#Science explained

Job Fransen on skill acquisition science

Dr Job Fransen, 13 Jun 2024


Assessing whether players have actually mastered what they’ve been taught in training can be one of the hardest parts of a coach’s job. In this Science Explained session, Dr Job Fransen of Charles Sturt University explains how skill acquisition science can help.

Skill acquisition science only arrived in the world of football relatively recently, but it offers some tantalising opportunities for coaches, including the potential to help them calibrate individual training sessions to get the most out of their squads. In this presentation for the FIFA Training Centre, Dr Job Fransen provides an introduction to the discipline, and suggests how coaches can make best use of it. The session is followed by a Q&A, hosted by Dr Paul Bradley.


Explain some of the fundamental principles behind skill acquisition science (SAS) and why coaches should care about them. Show how applying those principles can help coaches find the “sweet spot” that will promote long-term learning in their players.


The body of evidence in this area is relatively limited, particularly in a football context. However, an understanding of SAS has the potential to help coaches assess how their players’ acquire skills in a more systematic way, determine whether they have really internalised what they have been taught, and adapt their training sessions to get the biggest possible improvements from their squads.


Coaches should consider applying SAS to help them understand how much their players are learning and find the "sweet spot" in their training methodology. Ideally, exercises should be challenging enough to take players to their limits, but not so difficult that they damage their confidence on matchday. A knowledge of SAS may make it easier to find that balance.

Watch presentation

Welcome by Dr Paul Bradley
Part 1: An introduction to skill acquisition science
Part 2: How to tell whether a skill has been learnt
Part 3: Learning from mistakes and the importance of errors
Part 4: Q&A

Read summary

Part 1: An introduction to skill acquisition science
Skill acquisition science aims to improve our understanding of how humans learn physical skills.  When applied in a sporting context, it borrows heavily from a number of related disciplines, including sports psychology, neuroscience, motor development studies and coaching science. As Dr Fransen explains, many coaches apply the principles of SAS instinctively without studying them. However, coaches who are consciously aware of SAS may have more tools at their disposal to assess their players’ progress, and could be better equipped to facilitate genuine learning on the training ground.

Part 2: How to tell whether a skill has been learnt
At the very heart of SAS lies the distinction between the ability to perform an activity in a controlled environment and genuine, transferrable learning. A player might look like they’ve got the hang of a technique on the training ground, but it’s not until they can apply it instinctively in matches over a sustained period of time that they can really claim to have mastered it. In this section, Dr Fransen explains how coaches can spot whether a player has really internalised what they’ve been taught, and how they can put that learning to the test under stress.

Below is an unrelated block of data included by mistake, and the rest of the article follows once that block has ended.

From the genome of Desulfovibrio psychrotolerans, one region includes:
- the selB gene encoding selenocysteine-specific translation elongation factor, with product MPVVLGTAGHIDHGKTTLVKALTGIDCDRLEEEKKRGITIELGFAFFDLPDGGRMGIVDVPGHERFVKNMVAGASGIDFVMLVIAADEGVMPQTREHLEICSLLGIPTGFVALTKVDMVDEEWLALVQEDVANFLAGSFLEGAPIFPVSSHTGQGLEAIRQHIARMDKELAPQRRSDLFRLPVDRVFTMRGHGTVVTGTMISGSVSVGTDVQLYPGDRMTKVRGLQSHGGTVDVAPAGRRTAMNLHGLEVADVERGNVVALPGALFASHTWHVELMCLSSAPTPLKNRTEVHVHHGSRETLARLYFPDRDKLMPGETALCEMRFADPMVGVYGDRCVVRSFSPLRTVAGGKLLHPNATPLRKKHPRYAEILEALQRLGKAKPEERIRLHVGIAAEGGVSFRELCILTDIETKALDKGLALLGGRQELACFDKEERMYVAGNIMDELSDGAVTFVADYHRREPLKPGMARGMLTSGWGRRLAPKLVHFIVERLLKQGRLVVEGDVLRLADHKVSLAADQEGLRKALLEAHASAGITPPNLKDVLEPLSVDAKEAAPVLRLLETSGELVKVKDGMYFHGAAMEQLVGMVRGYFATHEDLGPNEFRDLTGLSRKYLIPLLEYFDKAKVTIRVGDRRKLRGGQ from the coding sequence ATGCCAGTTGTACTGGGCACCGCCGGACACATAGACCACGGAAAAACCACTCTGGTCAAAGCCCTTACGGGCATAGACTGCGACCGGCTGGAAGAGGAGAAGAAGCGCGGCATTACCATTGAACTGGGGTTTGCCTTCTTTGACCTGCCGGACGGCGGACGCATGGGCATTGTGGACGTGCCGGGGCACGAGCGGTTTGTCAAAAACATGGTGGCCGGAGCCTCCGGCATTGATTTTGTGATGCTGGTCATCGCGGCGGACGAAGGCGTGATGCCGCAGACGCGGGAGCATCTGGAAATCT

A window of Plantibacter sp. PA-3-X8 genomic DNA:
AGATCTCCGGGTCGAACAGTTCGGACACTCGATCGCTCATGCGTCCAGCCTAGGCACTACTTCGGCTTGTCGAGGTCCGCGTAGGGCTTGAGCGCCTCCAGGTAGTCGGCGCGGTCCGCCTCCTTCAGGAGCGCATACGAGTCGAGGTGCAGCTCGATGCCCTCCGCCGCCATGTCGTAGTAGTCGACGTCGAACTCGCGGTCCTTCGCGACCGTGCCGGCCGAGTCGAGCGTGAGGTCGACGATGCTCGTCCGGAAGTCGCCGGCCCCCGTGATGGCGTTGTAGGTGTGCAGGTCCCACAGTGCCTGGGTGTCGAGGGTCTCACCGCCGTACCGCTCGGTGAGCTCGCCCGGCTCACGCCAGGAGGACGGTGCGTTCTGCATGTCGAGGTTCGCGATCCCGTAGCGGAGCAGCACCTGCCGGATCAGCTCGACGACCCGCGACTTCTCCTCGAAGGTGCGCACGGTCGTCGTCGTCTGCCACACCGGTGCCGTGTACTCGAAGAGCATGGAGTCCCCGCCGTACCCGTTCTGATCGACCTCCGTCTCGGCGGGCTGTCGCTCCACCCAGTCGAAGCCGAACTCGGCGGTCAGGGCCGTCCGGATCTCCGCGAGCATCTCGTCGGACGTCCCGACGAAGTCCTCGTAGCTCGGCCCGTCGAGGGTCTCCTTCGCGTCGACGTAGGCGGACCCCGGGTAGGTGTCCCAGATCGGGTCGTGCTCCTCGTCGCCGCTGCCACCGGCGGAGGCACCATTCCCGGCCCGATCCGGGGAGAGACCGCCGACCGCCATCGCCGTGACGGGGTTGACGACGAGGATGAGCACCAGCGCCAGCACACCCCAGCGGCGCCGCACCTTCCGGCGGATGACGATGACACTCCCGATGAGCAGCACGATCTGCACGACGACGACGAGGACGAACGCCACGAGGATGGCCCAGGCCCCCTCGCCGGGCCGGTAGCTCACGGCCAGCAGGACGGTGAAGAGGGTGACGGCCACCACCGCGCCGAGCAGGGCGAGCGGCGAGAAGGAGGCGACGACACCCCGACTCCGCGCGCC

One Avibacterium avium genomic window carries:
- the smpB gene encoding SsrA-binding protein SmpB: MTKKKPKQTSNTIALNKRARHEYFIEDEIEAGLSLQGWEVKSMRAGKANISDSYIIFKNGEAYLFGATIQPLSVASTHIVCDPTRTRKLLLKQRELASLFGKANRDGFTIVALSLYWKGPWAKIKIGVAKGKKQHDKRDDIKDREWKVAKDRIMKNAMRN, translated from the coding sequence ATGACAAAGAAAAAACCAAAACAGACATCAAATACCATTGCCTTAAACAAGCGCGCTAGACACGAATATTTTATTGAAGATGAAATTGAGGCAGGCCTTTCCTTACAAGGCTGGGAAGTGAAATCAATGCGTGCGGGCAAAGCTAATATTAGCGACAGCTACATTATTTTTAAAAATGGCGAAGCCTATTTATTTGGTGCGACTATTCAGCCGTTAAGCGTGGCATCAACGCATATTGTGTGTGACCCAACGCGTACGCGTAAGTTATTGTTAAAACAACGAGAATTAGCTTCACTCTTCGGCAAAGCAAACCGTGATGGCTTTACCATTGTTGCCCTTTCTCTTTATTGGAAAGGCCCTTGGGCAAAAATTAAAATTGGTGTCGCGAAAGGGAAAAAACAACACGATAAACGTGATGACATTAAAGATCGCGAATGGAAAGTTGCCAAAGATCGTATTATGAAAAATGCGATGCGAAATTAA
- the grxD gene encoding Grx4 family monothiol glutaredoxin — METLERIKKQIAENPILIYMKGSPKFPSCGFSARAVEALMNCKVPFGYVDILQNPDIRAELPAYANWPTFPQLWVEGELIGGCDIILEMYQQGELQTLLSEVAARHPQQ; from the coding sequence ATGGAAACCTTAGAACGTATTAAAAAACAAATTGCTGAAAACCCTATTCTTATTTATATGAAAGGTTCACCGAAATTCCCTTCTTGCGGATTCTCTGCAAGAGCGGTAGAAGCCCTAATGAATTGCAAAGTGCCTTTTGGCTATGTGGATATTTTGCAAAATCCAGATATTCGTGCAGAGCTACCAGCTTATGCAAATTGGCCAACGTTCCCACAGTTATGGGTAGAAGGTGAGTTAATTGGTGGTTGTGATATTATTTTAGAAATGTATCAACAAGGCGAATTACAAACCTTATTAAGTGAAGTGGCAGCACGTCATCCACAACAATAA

Part 3: Learning from mistakes and the importance of errors
Finally, Dr Fransen explains how coaches might tailor their training to promote genuine learning. The main challenge is to find a balance between boosting confidence and training to learn. Coaches can build confidence by making training easier, but training to learn has to be challenging enough for players to move outside their comfort zones, which naturally results in errors being made. While allowing players to explore their limits may help them learn, making training too difficult may give rise to frustration, and can actually impair performance and learning.


My first question is about the composition of your presentation. There was a lot of coverage of meta-scientific work. What is meta-scientific work, and why should coaches care about it?

There are a lot of sensationalist claims made using scientific data, especially in the commercial domain. Why should we be slightly sceptical in this area, and what does that scepticism mean for the way we approach skill acquisition science?

Skill acquisition science is a relatively new area of research within football. Where should practitioners start if they want to get to know this new area?

We know that on-field training is key for footballers, but are there any off-field training techniques that can supplement on-field practice, such as virtual reality or augmented reality?

From a more practical angle, how important is it to add variability into training, and how much time should coaches spend varying their training sessions?

What are the practicalities of incorporating unstructured practice into training sessions?

How can coaches optimise instruction? How much time should players be given in training sessions to work things out by themselves?

In terms of the science of skill acquisition, what are the key aspects for practitioners to consider?

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